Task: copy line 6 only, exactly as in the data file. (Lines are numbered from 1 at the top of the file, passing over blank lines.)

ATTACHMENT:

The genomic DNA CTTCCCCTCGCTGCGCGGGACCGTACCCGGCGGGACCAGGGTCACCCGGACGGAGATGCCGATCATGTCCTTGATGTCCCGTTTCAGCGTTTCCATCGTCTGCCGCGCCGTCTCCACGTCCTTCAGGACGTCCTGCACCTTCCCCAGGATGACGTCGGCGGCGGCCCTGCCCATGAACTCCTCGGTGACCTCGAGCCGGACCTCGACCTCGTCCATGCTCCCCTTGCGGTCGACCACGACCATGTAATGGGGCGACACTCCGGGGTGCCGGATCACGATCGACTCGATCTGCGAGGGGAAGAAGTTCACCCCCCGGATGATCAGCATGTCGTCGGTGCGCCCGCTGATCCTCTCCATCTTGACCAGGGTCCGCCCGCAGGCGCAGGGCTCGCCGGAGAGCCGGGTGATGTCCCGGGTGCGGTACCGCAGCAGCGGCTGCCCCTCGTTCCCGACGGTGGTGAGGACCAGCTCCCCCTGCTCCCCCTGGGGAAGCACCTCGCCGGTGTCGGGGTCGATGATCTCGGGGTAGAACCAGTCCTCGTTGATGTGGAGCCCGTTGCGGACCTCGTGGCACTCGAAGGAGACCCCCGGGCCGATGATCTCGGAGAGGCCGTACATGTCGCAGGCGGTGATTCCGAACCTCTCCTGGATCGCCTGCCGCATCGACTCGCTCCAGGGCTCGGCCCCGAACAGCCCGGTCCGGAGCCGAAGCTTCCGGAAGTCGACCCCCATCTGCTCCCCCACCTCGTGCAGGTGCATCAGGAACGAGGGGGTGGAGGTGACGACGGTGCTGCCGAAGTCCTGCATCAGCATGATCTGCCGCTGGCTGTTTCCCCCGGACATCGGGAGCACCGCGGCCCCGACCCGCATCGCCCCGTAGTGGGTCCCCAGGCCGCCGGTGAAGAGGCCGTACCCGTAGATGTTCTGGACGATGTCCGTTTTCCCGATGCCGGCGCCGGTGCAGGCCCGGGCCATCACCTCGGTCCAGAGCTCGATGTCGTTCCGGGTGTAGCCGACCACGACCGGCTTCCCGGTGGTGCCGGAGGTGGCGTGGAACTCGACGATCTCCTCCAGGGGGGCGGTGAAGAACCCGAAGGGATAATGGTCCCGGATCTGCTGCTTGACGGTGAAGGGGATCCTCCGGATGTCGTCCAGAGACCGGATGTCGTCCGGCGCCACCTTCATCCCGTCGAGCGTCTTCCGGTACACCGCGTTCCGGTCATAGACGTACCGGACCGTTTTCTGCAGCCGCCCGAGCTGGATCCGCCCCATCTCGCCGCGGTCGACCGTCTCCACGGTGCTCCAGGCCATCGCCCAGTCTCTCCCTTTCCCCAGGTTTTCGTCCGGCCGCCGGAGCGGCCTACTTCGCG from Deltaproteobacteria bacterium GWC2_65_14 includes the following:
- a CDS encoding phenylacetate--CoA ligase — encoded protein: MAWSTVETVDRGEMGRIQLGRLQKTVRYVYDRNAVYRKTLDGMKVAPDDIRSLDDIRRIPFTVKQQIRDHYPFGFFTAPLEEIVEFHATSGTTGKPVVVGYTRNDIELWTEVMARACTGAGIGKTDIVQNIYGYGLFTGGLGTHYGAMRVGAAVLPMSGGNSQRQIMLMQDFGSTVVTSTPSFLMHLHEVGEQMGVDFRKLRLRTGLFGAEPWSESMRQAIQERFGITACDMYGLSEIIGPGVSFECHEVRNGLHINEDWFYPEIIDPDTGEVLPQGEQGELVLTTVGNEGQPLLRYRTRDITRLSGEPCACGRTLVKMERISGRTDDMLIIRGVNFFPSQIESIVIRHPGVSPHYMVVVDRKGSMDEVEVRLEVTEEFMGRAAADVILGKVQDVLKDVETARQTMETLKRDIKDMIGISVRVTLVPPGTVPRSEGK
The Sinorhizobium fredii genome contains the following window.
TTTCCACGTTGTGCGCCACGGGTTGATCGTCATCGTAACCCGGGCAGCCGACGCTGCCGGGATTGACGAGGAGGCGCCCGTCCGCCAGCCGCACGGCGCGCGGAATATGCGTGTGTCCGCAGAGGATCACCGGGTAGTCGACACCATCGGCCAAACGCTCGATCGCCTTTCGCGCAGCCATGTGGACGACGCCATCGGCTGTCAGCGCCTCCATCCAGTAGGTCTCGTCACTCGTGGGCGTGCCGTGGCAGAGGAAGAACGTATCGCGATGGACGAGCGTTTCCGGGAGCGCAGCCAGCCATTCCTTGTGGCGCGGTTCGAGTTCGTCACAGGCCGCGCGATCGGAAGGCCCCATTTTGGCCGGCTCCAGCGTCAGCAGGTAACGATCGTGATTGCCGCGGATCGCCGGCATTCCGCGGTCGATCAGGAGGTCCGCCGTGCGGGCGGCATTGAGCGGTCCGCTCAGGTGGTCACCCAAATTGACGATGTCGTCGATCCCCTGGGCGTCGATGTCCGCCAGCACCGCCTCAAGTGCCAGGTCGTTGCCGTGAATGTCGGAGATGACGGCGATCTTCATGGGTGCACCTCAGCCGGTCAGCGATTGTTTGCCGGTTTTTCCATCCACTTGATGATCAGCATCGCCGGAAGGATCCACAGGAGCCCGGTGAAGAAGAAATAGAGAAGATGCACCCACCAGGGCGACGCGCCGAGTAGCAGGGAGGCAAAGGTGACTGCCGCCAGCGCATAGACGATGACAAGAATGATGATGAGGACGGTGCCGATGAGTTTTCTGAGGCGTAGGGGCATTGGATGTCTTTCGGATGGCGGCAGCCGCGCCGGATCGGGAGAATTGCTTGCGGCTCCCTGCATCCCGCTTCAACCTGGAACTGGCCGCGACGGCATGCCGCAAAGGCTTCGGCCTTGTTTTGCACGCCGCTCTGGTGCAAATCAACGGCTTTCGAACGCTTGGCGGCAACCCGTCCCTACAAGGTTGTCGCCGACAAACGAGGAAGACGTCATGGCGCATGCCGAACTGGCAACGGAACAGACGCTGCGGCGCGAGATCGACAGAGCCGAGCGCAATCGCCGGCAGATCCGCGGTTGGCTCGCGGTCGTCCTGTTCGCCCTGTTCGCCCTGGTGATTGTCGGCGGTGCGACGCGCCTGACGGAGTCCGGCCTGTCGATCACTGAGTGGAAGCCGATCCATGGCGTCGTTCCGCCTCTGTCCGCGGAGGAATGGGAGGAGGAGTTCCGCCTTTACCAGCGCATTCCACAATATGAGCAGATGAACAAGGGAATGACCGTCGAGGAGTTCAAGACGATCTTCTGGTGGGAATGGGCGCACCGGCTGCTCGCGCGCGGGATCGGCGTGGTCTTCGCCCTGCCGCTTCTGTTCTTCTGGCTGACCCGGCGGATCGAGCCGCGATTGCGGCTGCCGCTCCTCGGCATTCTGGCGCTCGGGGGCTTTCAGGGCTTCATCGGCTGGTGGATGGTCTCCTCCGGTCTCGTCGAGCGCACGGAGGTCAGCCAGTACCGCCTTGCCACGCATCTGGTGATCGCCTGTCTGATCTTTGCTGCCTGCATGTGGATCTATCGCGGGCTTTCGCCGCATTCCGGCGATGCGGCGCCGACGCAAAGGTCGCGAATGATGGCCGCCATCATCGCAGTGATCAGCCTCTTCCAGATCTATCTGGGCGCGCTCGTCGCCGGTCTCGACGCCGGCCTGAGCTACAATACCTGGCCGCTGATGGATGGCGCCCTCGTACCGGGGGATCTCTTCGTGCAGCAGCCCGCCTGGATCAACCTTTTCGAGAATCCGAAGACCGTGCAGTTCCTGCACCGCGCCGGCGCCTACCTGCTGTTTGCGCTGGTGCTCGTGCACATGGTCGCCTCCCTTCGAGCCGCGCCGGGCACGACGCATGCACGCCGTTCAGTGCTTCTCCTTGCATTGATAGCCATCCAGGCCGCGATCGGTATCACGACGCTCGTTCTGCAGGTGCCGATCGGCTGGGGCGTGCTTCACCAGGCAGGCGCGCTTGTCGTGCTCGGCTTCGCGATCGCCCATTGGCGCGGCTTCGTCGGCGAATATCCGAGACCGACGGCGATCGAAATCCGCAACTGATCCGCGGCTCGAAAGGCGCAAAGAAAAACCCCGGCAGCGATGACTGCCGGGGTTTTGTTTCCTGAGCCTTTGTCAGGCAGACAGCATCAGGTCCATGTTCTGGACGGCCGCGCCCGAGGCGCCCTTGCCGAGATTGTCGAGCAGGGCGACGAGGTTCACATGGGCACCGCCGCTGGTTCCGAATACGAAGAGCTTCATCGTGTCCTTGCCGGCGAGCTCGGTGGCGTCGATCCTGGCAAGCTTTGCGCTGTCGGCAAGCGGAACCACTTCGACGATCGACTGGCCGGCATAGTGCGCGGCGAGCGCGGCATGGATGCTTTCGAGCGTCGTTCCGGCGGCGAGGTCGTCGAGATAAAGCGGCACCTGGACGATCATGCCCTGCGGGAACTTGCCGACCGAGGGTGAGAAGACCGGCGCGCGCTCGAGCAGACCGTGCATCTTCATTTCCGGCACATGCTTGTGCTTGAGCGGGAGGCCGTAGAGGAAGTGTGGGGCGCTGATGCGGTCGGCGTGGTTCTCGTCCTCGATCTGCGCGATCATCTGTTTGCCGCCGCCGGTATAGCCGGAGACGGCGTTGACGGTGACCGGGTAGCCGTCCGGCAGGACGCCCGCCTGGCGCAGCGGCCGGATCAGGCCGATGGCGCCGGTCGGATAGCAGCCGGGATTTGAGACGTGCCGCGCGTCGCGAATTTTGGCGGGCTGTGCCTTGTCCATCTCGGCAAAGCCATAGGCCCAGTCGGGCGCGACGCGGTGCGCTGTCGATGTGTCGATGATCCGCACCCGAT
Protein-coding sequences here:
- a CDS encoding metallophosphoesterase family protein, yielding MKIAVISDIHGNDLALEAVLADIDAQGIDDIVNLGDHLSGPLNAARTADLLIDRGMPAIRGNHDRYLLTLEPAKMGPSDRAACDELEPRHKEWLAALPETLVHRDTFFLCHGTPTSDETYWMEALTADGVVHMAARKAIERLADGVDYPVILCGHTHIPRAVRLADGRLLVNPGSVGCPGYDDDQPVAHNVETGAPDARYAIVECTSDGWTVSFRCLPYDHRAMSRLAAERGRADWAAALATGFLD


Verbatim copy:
- a CDS encoding metallophosphoesterase family protein, yielding MKIAVISDIHGNDLALEAVLADIDAQGIDDIVNLGDHLSGPLNAARTADLLIDRGMPAIRGNHDRYLLTLEPAKMGPSDRAACDELEPRHKEWLAALPETLVHRDTFFLCHGTPTSDETYWMEALTADGVVHMAARKAIERLADGVDYPVILCGHTHIPRAVRLADGRLLVNPGSVGCPGYDDDQPVAHNVETGAPDARYAIVECTSDGWTVSFRCLPYDHRAMSRLAAERGRADWAAALATGFLD